CHICAGO - The Window & Door Manufacturers Association (WDMA) is asking two Canadian agencies to amend several provisions of Canada's  proposed wood composite formaldehyde rule that it said do not jive with U.S. EPA regulations for formaldehyde (TSCA Title VI).

The WMDA recently submitted comments to Canada's Department of Health and the Department of the Environment to "address inconsistencies with the form, content and placement of labels, record keeping requirements that would necessitate U.S. manufacturers who do not have facilities in Canada to establish a Canadian presence, and unclear applicability of the annual reporting requirements." The two Canadian agencies worked jointly to develop the newly proposed Canadian regulations for formaldehdye emissions from composite wood products.

“These discrepancies, if left unaddressed, have the potential to create disruption in both the U.S. and Canadian supply chains and marketplaces,” said Michael O’Brien, WDMA president and CEO. “We support the intent of the proposed regulations, but they should not result in undue compliance costs and administration burdens for manufacturers of composite wood products, especially for architectural wood door manufacturers.”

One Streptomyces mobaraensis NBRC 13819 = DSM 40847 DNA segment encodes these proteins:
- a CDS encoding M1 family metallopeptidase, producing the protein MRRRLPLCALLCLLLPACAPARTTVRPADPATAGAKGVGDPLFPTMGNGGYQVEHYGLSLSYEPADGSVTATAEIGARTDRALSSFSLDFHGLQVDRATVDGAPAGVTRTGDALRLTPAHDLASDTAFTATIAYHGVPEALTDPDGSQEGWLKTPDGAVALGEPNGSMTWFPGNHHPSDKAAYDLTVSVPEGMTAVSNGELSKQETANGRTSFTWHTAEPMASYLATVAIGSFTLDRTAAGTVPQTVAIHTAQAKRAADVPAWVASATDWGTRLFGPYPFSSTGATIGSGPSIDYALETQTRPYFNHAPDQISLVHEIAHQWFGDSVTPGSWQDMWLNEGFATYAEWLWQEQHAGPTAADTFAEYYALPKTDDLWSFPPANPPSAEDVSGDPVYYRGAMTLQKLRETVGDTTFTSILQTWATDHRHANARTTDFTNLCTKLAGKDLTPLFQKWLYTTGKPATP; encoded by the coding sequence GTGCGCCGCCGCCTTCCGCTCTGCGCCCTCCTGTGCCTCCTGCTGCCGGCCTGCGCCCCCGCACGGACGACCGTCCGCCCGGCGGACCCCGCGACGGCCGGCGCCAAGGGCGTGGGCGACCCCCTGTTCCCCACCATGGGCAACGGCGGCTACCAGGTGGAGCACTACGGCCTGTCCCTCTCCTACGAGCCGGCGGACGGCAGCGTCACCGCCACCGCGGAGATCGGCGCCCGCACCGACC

The public comment period opened when the proposed Formaldehyde Emissions from Composite Wood Products Regulations was published in the June 28 edition of the Canada Gazette. The stated objectives of the regulations are:

  • to reduce potential health risks by putting limits on allowable formaldehyde emissions from composite wood products and,
  • to align with similar requirements in the United States in order to create a level playing field for Canadian, American and international businesses.

The Composite Panel Association also noted that its review of the proposed rule found numerous differing requirements from U.S. EPA TSCA Title VI regulation and planned to submit comments.

No specific deadline has been issued for finalizing the Canadian regulations. They would become effective six months after publication of the final regulations in the Canada Gazette.

The WDMA noted that while Canada currently has voluntary standards for formaldehyde emissions from composite wood products that most manufacturers comply with, it does not have mandatory regulations as in the United States.

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